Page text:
The Afghan government on Monday sent reinforcements to the embattled city of Ghazni in an attempt to rout Taliban fighters who are trying to take over the city for a fourth day.
The reinforcements will be sent from Kabul “as soon as possible,” said Mohammad Haroon Chakhansuri, a spokesperson for President Ashraf Ghani’s office said on Monday, August 13.
Around 100 soldiers and police officers were killed in three days of fighting, as well as at least 20 civilians, according to officials. The Ministry of Interior said on Monday that 70 police officers were among the dead, Tolo News reported.
The reinforcements include 1,000 extra troops, Minister of National Defense Tariq Shah Bahrami said.
“In the next 24 hours, Ghazni will be completely under the control of government forces,” he said at a press conference in Kabul.
The government, NATO’s Resolute Support mission and the U.S. military maintain that the Afghan government is in control of Ghazni, even as the city remains with out electricity and telecommunications and dead bodies reportedly line the streets.
“Ghazni City remains under Afghan government control, and the isolated and disparate Taliban forces remaining in the city do not pose a threat to its collapse as some have claimed,” Lieutenant Colonel Martin O’Donnell, spokesperson for Resolute Support and U.S. Forces – Afghanistan told The Defense Post.
“That said, the Taliban’s attempts to hide themselves amongst the Afghan populace does pose a threat to the civilian population, who were terrorized and harassed by this ineffective attack and the subsequent execution of innocents, destruction of homes and burning of a market.”
U.S. forces carried out two strikes on Monday and 21 over the weekend (five on Saturday and 16 on Sunday), O’Donnell said. The strikes have killed more than 140 insurgents since Saturday. Bahrami said 197 Taliban were dead in total, including 12 ‘leaders’ and Arab, Chechen and Pakistani foreign fighters.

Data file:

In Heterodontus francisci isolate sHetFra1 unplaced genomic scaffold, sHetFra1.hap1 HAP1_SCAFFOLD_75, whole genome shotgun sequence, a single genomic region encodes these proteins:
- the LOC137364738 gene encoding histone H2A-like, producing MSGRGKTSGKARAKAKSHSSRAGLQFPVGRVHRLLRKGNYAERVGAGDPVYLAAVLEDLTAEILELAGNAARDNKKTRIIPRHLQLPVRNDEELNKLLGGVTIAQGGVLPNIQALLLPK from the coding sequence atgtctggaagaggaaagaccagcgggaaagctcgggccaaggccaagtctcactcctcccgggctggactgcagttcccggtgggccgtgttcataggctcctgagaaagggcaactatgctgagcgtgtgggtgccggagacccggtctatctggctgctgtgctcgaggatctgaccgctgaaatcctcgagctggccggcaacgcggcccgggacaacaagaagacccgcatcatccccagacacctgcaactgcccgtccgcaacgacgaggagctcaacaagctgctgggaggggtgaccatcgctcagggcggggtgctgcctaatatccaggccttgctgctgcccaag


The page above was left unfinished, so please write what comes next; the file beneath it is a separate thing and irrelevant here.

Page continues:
O’Donnell disputed the insurgents’ claim that they have freed prisoners from the city prison, which attacked over the weekend. Additionally, he said Highway 1 remains open and Afghan forces are occupying key checkpoints to maintain security.
“That said, clearing operations are ongoing and sporadic clashes with the Taliban, particularly outside the city, continue,” he added.
Bahrami said the additional troops would back up forces securing the highway and clearing the city.
AFP on Monday reported residents as saying that communication networks remained “mostly down,” and people hiding in their basements. Fayeza Fayez, a journalist who fled Ghazni over the weekend, said many people were still hiding in their basements as fighting continued “from street to street.”
After a drone strike on Friday, O’Donnell told The Defense Post that U.S. forces dispatched AH-64 Apache attack helicopters to Ghazni while a B-1 Lancer heavy bomber aircraft “conducted a show of presence.”
Afghan Ministry of Defense chief of general staff Lieutenant General Mohammed Sharif Yaftali signaled on Sunday that the clearance operations could take some time, in order to avoid civilian casualties and further destruction to the city.
“Tactically, operationally and strategically, the Taliban achieved nothing with this failed attack except another eye-catching, but inconsequential headline,” O’Donnell said.
But the United Nations warned on Monday of humanitarian concerns as food prices rose and medicine ran short.
“Medication at the main hospital is reportedly becoming scarce and people are unable to safely bring casualties for treatment,” the United Nations Office for the Coordination of Humanitarian Affairs said in a statement.
With reporting from AFP